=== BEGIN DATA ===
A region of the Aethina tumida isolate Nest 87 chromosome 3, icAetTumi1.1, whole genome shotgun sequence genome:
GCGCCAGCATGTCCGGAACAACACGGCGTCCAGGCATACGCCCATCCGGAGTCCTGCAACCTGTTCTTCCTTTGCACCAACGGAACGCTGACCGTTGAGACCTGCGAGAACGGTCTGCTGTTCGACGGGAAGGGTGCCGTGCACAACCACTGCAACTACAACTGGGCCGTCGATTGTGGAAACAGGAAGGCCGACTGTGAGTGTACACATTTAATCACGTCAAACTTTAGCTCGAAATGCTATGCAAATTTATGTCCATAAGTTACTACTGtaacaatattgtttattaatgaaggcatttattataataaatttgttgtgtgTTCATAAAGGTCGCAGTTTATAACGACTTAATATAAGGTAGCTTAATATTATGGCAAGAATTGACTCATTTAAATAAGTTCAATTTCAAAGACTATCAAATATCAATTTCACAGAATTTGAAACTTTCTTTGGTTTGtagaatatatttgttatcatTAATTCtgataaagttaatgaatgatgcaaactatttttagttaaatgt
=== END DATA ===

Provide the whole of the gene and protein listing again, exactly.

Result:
A region of the Aethina tumida isolate Nest 87 chromosome 3, icAetTumi1.1, whole genome shotgun sequence genome:
GCGCCAGCATGTCCGGAACAACACGGCGTCCAGGCATACGCCCATCCGGAGTCCTGCAACCTGTTCTTCCTTTGCACCAACGGAACGCTGACCGTTGAGACCTGCGAGAACGGTCTGCTGTTCGACGGGAAGGGTGCCGTGCACAACCACTGCAACTACAACTGGGCCGTCGATTGTGGAAACAGGAAGGCCGACTGTGAGTGTACACATTTAATCACGTCAAACTTTAGCTCGAAATGCTATGCAAATTTATGTCCATAAGTTACTACTGtaacaatattgtttattaatgaaggcatttattataataaatttgttgtgtgTTCATAAAGGTCGCAGTTTATAACGACTTAATATAAGGTAGCTTAATATTATGGCAAGAATTGACTCATTTAAATAAGTTCAATTTCAAAGACTATCAAATATCAATTTCACAGAATTTGAAACTTTCTTTGGTTTGtagaatatatttgttatcatTAATTCtgataaagttaatgaatgatgcaaactatttttagttaaatgt